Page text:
What Makes College Students Anxious?
In 1947, when W. H. Auden published The Age of Anxiety in the shadow of the First and Second World Wars, it made sense to argue that the world was an unstable and disturbing place. That was especially true for younger generations, who were forcibly drafted into those wars, and into other wars in the 1960s and 1970s. In contrast, one might expect today's youth to be less anxious. Yet scientific journals are filled with articles debating whether young people today are even more anxious and neurotic than their earlier counterparts.
Much of this scientific debate has revolved around statistics from annual surveys, but another route is to travel back in time and examine whether people worried less intensely and had fewer concerns. Although literal time travel is impossible, a researcher can interview people who’ve had long careers in counseling and have treated similar clients for most of that career. I took this route and interviewed several psychotherapists who had long tenures at college counseling centers to probe some questions about rising anxiety. You can find the full interview transcripts of my interviews online.
This method allowed me to probe into why college students, a relatively privileged group, might be more anxious than they formerly were. Counselors may not only have distinct recollection of changes in their work—more clients with more severe complaints—but also keep statistical records that show whether things have changed over time.
Was Anxiety Going Up Or Down?
On the question of rising anxiety, directors were almost unanimous—college students in the U.S. are more anxious than they were a generation ago. Some directors brought data to the table, documenting more demand. One recalled, “To the extent that we refer on a fairly regular basis to an intensive outpatient program that specializes in OCD, we're just seeing presentations at a rate and at an intensity that we never used to see before.” She had “close to zero” referrals when she started her 27-year career. A West Coast psychiatrist whose career stretched back 40 years mentioned that he and several colleagues had repeatedly witnessed students being more fragile or sensitive than those from previous generations.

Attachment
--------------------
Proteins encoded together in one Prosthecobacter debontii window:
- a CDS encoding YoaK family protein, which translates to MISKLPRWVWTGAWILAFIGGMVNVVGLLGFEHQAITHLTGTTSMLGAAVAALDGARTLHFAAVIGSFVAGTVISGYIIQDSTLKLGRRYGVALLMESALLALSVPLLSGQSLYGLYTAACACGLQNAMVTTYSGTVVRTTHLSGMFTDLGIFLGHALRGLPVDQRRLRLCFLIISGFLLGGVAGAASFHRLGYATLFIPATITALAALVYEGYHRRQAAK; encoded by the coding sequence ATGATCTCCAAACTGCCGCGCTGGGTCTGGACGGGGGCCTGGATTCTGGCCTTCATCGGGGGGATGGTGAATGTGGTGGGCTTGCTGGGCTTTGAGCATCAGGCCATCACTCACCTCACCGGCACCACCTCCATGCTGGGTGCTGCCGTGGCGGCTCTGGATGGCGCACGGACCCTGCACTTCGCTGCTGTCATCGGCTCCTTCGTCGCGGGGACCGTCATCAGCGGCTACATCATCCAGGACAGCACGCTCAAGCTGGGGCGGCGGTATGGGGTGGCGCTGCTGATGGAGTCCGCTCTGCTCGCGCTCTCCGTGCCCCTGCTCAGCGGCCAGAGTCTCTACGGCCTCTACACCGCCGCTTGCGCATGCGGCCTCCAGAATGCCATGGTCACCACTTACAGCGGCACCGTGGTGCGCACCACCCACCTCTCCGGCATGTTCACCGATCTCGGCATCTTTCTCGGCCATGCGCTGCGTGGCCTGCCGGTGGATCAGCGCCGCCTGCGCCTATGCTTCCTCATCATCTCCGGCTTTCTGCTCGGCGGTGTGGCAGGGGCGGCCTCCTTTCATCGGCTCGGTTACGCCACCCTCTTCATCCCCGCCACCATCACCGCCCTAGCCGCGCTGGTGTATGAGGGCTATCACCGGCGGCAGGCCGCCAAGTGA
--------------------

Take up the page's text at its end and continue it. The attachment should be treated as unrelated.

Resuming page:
When they asserted these facts, counselors also noted that there is less stigma around seeking help and that colleges are now more accessible, which means more economically stressed students and students with disabilities, who carry additional burdens. On top of that, my interviewees noted, more students enter college with a pre-existing diagnosis.
When I mentioned several potential causes, center directors agreed that competition had risen because a larger population was striving to get into roughly the same number of college and job slots. College rankings have also become a legitimate arbiter of worth. Some talented students are upset they’re attending a college that is ranked 20th. They had been aiming for the top five.
And Then There Are The Parents…
There was also some consensus about helicopter parenting. Even though one center director argued that parents were an effective battering ram against an unresponsive bureaucracy, many told me that technology has made it easier for parents to give advice and students to solicit advice, which means students make fewer independent decisions. Parents now attempt to initiate and monitor their children’s therapy sessions! Even though this interference violates privacy statutes, some tried to fake signatures on waivers to get around those restrictions.